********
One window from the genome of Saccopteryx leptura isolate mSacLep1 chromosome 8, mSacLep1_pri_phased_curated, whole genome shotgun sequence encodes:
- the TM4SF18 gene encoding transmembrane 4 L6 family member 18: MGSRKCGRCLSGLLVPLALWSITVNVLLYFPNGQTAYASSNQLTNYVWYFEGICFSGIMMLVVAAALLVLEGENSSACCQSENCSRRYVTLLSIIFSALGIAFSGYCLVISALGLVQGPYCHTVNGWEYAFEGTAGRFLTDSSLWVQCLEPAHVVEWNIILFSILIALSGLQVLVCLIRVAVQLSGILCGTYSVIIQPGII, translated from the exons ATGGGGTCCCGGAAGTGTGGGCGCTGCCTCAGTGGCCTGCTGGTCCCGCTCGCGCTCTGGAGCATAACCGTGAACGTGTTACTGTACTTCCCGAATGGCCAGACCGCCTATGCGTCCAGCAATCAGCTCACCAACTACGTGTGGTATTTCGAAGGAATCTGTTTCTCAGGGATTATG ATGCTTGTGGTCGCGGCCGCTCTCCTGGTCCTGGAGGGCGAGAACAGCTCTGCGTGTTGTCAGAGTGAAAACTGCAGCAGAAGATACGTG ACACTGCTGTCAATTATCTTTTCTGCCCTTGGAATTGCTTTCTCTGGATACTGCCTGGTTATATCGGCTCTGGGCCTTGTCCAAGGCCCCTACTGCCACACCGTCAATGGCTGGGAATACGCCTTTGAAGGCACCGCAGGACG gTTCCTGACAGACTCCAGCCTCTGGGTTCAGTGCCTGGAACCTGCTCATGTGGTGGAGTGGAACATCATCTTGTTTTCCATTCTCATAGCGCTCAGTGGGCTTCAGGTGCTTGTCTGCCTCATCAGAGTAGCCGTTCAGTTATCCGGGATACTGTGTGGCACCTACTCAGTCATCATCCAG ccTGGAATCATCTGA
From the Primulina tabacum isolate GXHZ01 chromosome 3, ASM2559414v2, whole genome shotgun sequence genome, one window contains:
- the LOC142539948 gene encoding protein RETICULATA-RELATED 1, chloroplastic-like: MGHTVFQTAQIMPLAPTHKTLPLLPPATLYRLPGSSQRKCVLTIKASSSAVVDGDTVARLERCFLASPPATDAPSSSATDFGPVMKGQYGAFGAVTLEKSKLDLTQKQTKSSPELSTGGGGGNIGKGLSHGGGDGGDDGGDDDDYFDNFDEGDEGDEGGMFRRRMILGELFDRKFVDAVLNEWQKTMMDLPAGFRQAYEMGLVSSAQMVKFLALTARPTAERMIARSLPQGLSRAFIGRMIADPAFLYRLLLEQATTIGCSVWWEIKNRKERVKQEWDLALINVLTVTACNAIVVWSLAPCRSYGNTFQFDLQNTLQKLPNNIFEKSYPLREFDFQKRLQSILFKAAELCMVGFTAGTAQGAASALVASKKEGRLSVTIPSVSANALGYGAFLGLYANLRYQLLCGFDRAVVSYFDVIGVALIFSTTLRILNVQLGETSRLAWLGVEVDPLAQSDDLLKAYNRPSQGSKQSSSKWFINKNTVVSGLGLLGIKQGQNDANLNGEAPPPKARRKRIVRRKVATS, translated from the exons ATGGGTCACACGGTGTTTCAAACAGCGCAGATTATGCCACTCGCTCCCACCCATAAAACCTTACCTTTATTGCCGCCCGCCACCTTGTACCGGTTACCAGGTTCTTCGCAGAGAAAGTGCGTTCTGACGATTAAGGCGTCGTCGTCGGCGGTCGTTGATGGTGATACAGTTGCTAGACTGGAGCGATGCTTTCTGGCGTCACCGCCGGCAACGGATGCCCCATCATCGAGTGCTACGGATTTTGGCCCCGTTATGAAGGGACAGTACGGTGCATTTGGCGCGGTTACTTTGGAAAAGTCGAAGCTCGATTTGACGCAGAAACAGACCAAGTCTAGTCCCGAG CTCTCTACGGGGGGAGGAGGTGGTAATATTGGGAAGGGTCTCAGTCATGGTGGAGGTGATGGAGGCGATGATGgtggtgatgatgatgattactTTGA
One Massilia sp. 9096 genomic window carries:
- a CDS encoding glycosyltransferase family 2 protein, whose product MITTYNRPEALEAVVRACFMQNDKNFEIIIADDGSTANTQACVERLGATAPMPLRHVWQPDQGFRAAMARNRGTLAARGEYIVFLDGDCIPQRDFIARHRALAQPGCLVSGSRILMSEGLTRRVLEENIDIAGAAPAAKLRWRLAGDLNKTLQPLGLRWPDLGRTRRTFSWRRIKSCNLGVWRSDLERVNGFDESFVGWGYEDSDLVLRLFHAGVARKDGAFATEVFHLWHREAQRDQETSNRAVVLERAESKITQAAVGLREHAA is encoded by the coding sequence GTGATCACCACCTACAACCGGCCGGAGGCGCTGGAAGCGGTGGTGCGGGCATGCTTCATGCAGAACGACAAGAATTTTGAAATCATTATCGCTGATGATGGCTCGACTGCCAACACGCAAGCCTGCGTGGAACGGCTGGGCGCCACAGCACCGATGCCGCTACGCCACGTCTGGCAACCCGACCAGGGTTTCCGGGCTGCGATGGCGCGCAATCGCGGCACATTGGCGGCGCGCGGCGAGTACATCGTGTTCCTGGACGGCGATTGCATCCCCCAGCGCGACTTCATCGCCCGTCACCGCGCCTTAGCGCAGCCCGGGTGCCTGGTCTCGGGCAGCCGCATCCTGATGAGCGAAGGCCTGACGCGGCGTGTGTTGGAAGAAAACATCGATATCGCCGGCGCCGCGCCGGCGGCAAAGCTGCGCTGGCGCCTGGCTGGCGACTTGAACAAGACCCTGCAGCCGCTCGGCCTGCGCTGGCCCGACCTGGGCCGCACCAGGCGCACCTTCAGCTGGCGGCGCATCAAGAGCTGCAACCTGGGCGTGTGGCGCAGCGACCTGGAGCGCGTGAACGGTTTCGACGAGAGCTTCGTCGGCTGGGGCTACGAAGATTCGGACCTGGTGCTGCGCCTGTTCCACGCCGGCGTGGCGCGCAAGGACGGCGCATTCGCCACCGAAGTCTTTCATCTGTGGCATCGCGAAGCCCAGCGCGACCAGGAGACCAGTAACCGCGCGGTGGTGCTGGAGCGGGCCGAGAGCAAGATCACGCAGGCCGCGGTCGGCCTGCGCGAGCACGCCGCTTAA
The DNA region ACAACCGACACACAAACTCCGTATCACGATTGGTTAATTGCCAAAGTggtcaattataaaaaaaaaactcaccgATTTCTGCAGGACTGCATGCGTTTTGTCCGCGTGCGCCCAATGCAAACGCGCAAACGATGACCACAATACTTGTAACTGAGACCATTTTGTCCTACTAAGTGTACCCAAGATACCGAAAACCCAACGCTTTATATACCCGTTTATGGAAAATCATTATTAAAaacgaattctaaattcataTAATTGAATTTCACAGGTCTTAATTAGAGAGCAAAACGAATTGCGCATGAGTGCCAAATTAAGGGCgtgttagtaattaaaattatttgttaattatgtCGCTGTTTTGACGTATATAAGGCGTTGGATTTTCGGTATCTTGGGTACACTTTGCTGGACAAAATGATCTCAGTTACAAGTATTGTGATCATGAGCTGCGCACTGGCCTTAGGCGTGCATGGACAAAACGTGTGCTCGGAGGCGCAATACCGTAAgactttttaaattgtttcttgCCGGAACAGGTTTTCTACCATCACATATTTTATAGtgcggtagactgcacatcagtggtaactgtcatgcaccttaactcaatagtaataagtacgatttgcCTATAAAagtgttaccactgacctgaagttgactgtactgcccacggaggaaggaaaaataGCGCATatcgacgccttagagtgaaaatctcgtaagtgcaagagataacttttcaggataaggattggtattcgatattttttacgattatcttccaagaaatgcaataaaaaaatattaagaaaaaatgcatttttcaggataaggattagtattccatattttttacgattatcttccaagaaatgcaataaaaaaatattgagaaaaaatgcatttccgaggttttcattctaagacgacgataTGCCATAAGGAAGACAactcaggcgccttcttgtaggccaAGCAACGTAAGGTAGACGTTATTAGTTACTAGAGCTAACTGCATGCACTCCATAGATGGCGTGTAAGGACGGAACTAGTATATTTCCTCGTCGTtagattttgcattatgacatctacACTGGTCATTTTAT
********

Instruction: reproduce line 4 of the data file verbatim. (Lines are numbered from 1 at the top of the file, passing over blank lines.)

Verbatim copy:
- the LOC142539948 gene encoding protein RETICULATA-RELATED 1, chloroplastic-like: MGHTVFQTAQIMPLAPTHKTLPLLPPATLYRLPGSSQRKCVLTIKASSSAVVDGDTVARLERCFLASPPATDAPSSSATDFGPVMKGQYGAFGAVTLEKSKLDLTQKQTKSSPELSTGGGGGNIGKGLSHGGGDGGDDGGDDDDYFDNFDEGDEGDEGGMFRRRMILGELFDRKFVDAVLNEWQKTMMDLPAGFRQAYEMGLVSSAQMVKFLALTARPTAERMIARSLPQGLSRAFIGRMIADPAFLYRLLLEQATTIGCSVWWEIKNRKERVKQEWDLALINVLTVTACNAIVVWSLAPCRSYGNTFQFDLQNTLQKLPNNIFEKSYPLREFDFQKRLQSILFKAAELCMVGFTAGTAQGAASALVASKKEGRLSVTIPSVSANALGYGAFLGLYANLRYQLLCGFDRAVVSYFDVIGVALIFSTTLRILNVQLGETSRLAWLGVEVDPLAQSDDLLKAYNRPSQGSKQSSSKWFINKNTVVSGLGLLGIKQGQNDANLNGEAPPPKARRKRIVRRKVATS, translated from the exons ATGGGTCACACGGTGTTTCAAACAGCGCAGATTATGCCACTCGCTCCCACCCATAAAACCTTACCTTTATTGCCGCCCGCCACCTTGTACCGGTTACCAGGTTCTTCGCAGAGAAAGTGCGTTCTGACGATTAAGGCGTCGTCGTCGGCGGTCGTTGATGGTGATACAGTTGCTAGACTGGAGCGATGCTTTCTGGCGTCACCGCCGGCAACGGATGCCCCATCATCGAGTGCTACGGATTTTGGCCCCGTTATGAAGGGACAGTACGGTGCATTTGGCGCGGTTACTTTGGAAAAGTCGAAGCTCGATTTGACGCAGAAACAGACCAAGTCTAGTCCCGAG CTCTCTACGGGGGGAGGAGGTGGTAATATTGGGAAGGGTCTCAGTCATGGTGGAGGTGATGGAGGCGATGATGgtggtgatgatgatgattactTTGA